this can be done by having a thin sheet of water or by increasing surface agitation whic creates waves and thus mroe surface area. Circulation also plays a huge role here as if the only water that's being moved around is that below the surface then not much gas exchange is occuring. this is wh its important to have good flow throughout the tank to distribute oxygen properly AS well as having good flow at the surface to distribute oxygenated water..

HOB's are pretty good at it actually. just don't let the water fall too much, that doens't circulate well, its stead have the water about the bottom of the return and this will force water around the tank and increase surface movement.

Also oxygen levels are decreased by bacteria that is processing organic material in the tank. remove organics needing to be processed " food, poop, decaying plant matter, etc" and you will increase available oxygen for fish.
best way to do this is good filter maintenance habits, good water changes, and a clean substrate
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Old 04-03-2013, 09:31 PM   #10
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Quote:
Originally Posted by pejerrey View Post
IMHO (in my holy opinion) lol!

I think Airstones add movement and surface agitation more than exchange of air thru their bubbles as people believe.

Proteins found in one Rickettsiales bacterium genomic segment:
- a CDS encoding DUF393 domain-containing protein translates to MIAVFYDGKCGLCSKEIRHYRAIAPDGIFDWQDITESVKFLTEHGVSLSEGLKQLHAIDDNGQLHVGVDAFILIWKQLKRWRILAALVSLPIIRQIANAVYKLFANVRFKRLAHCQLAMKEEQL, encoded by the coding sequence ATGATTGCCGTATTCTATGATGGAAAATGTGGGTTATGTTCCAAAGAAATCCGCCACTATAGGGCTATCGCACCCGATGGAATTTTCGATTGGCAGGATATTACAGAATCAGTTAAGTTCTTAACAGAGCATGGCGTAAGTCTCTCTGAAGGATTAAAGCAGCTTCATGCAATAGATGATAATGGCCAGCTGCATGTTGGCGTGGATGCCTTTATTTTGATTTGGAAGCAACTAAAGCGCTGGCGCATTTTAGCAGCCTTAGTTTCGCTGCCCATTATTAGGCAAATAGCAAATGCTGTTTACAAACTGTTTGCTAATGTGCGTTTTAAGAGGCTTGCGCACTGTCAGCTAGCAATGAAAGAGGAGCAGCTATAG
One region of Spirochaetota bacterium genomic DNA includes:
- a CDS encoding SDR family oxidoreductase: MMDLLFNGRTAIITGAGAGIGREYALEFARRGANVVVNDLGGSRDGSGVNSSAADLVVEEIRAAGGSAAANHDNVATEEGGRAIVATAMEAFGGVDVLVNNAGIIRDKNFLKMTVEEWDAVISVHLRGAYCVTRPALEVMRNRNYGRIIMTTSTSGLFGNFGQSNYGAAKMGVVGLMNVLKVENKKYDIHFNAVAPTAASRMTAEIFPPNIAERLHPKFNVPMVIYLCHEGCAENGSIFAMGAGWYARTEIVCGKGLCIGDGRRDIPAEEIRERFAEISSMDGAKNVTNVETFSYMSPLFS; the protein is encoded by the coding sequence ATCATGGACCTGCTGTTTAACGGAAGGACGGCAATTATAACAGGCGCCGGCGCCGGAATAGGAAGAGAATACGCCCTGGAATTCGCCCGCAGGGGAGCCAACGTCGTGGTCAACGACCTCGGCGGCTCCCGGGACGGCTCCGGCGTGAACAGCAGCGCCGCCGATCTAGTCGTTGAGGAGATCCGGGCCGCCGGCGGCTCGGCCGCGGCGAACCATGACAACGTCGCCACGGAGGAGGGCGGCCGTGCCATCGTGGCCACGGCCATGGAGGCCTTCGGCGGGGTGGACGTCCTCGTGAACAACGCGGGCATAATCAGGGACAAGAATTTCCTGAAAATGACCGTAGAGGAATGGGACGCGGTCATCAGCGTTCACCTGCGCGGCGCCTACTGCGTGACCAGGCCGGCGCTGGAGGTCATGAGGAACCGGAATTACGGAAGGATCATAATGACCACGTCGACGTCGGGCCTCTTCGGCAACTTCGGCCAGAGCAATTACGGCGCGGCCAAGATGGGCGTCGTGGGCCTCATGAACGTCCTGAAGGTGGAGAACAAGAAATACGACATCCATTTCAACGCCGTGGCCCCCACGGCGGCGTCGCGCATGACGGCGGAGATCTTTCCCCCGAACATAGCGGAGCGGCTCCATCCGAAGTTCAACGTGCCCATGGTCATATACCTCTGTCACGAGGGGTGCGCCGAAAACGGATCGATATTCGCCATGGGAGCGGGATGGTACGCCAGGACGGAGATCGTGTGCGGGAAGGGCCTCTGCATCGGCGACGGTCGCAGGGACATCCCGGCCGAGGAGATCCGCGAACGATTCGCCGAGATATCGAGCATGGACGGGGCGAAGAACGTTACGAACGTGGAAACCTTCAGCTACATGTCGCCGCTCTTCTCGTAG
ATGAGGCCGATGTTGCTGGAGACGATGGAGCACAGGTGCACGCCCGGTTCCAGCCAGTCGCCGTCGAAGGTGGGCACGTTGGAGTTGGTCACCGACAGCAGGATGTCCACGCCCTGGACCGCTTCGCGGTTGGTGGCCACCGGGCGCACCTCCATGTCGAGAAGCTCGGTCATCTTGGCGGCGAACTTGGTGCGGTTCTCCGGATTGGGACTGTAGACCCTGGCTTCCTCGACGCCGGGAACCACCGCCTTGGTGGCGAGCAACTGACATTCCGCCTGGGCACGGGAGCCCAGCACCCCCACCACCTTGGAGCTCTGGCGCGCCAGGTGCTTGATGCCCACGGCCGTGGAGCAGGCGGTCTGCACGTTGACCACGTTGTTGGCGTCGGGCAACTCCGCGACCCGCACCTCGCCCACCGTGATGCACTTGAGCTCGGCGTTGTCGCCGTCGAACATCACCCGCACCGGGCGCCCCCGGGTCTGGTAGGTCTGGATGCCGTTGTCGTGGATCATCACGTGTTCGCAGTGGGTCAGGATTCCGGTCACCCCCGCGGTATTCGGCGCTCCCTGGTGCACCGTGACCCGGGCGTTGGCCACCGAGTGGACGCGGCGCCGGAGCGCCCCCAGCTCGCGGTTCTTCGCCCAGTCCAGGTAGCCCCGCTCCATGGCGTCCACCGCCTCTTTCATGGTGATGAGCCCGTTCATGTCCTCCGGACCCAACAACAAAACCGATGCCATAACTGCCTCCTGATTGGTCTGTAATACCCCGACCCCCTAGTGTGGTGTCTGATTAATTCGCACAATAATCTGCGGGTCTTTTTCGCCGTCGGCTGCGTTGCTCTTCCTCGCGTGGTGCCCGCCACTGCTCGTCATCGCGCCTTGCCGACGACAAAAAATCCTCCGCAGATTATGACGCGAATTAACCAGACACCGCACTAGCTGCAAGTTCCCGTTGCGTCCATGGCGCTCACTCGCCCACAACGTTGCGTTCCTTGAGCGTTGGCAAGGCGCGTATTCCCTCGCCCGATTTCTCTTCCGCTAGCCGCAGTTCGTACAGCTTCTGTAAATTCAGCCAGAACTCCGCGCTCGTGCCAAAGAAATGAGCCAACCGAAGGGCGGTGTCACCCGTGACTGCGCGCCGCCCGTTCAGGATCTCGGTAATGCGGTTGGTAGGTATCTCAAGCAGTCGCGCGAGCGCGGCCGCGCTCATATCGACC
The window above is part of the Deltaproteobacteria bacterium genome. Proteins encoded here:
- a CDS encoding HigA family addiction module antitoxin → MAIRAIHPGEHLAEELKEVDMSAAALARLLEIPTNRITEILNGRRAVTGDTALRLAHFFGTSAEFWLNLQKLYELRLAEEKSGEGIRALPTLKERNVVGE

An airstone is not such a good idea in a tank with co2. It's like shaking ur beer.

Aeration is successfully accomplished by surface agitation (like spray bar ripple) without splashing.
Good to know.
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Old 04-03-2013, 10:01 PM   #11
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Default Oxygen

Quote:
Originally Posted by HD Blazingwolf View Post
This is absolutely untrue
co2 is a fish waste product but with good oxygen levels they survive in much higher co2 levels. plants likewise share a symbiosis with bacteria which only benefit frm higher oxygen levels.

a little theory on bacteria is that efficient bacteria can promote nutrient uptake by the plant, but that is theory

there are many of us out there with wet/ dry filters with higher than normal oxygen levels
Tom Barr has tested and during the light cycle is getting around 125% saturation with oxygen levels, and his plants grow great, my setup fairly mimics his i nthat im high co2 and light, with a wet/dry so im not far frm that number if not higher, and my plants grow great when im injecting the ever illusive co2 properly.

some have even tested injecting oxygen into planted tanks with pure oxygen to see if it was detrimental to algae.. it was not, but at high enough levels it oxidizes fish flesh and can be very lethal

for our ranges though, it does not affect a plant to have high oxygen levels, bubblers do destroy available co2 levels and THAT will definitely negatively impact plant growth


TO the OP




oxygen is increased by gas exchange at surface water. the more surface area you have for a volume of water, the more oxygen will be bound to water.
this can be done by having a thin sheet of water or by increasing surface agitation whic creates waves and thus mroe surface area. Circulation also plays a huge role here as if the only water that's being moved around is that below the surface then not much gas exchange is occuring. this is wh its important to have good flow throughout the tank to distribute oxygen properly AS well as having good flow at the surface to distribute oxygenated water..